The Tasmanian Devil is an iconic animal within Australia. The Tasmanian Devil is the symbol of the Tasmanian National Parks and Wildlife Service, and the Tasmanian Australian Rules Football team is known as the devils. The Devil was one of six Australian native animals to appear on Australian two hundred dollar coins issued between 1989 and 1994. Tasmanian Devils are popular with domestic and international tourists.

The Tasmanian Devil is probably best known internationally as the inspiration for a Looney Tunes character The Tasmanian Devil or "Taz". The only similarity between the Tasmanian Devil and its cartoon incarnation is a voracious appetite. There is a mutant mouse called Tasmanian Devil that is defective in the development of sensory hair cells of the ear, the mutant has abnormal behaviours including head-tossing and circlingTemplate:Mn much like the cartoon "Taz" rather than the Tasmanian Devil.

See also

Template:Commons

References

Template:MnbHarris, G. P. (1807). Description of two species of Didelphis for Van Diemen's Land. Transactions of the Linnean Society of London, Volume IX
Template:MnbWerdelin, L. (1987). Some observations on Sarcophilus laniarius and the evolution of Sarcophilus. Records of the Queen Victoria Museum, Launceston, 90:1-27
Template:MnbKrajewski, C. et al. (1992). Phylogenetic relationships of the thylacine (Mammalia:Thylacinidae) among dasyuroid marsupials: evidence from cytochrome b DNA sequences. Proceedings of the Royal Society B-Biological Sciences 250:19-27 PMID 1361058
Template:MnbWroe, S, McHenry, C, and Thomason, J. (2005). Bite club: comparative bite force in big biting mammals and the prediction of predatory behaviour in fossil taxa. Proceedings of the Royal Society B-Biological Sciences 272:619-625 PMID 15817436
Template:MnbDepartment of Primary Industries, Water and Environment. Tasmanian Devil - Frequently Asked Questions (http://www.dpiwe.tas.gov.au/inter.nsf/WebPages/BHAN-5372WP?open)
Template:MnbFisher, D.O. et al. (2001).The ecological basis of life history variation in marsupials, Appendix A (http://esapubs.org/archive/ecol/E082/042/appendix-A.htm). Ecology 82:3531-3540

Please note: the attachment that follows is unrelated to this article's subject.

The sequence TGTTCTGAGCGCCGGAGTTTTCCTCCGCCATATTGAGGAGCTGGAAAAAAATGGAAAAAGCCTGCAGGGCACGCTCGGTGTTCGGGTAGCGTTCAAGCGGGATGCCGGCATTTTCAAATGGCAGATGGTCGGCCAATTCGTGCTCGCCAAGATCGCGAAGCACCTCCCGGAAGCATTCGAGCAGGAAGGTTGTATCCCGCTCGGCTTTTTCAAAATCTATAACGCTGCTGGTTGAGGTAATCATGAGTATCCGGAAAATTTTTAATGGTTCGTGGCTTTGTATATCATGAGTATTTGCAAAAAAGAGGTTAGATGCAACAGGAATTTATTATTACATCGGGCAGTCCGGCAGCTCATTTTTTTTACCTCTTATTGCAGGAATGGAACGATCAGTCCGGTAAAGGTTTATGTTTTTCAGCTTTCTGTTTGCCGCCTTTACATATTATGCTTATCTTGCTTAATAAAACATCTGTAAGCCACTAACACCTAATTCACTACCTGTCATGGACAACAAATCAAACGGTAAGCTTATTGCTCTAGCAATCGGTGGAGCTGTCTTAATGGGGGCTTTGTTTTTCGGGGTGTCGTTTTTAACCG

Template:MnbDPIWE. Tasmanian Devil (http://www.dpiwe.tas.gov.au/inter.nsf/WebPages/BHAN-5358KH?open)
Template:MnbPemberton, D. and Renouf, D. {1993}. A field-study of communication and social behaviour of Tasmanina Devils at feeding sites. Australian Journal of Zoology, 41:507-526
Template:MnbJohnson, C.N. and Wroe, S. (2003). Causes of extinction of vertebrates during the Holocene of mainland Australia: arrival of the dingo, or human impact? Holocene 13:941-948
Template:MnbDPIWE. (2005). Devil Facial Tumour Disease - Update June 2005 (http://www.dpiwe.tas.gov.au/inter.nsf/Attachments/LBUN-6D73V5/$FILE/Tas_devil_update_June2005.pdf)
Template:MnbDPIWE. (2005). Tasmanian Devil Facial Tumor Disease, Disease Management Strategy (http://www.dpiwe.tas.gov.au/inter.nsf/Attachments/LBUN-6996MH/$FILE/DFTD_DMS_Feb05a.pdf)
Template:MnbBostanci, A. (2005). A Devil of a Disease. Science, 307:1035
Template:MnbDPIWE. Disease Affecting Tasmanian Devils (http://www.dpiwe.tas.gov.au/inter.nsf/WebPages/LBUN-5QF86G?open)
Template:MnbErven, A. et al. (2002). A novel stereocilia defect in sensory hair cells of the deaf mouse mutant Tasmanian devil. European Journal of Neuroscience 16:1433-1441 PMID 12405956ca:Diable de Tasmnia cs:Ďábel medvědovitý da:Tasmansk djvel de:Beutelteufel es:Diablo de Tasmania ja:タスマニアデビル nl:Tasmaanse duivel pl:Diabeł tasmański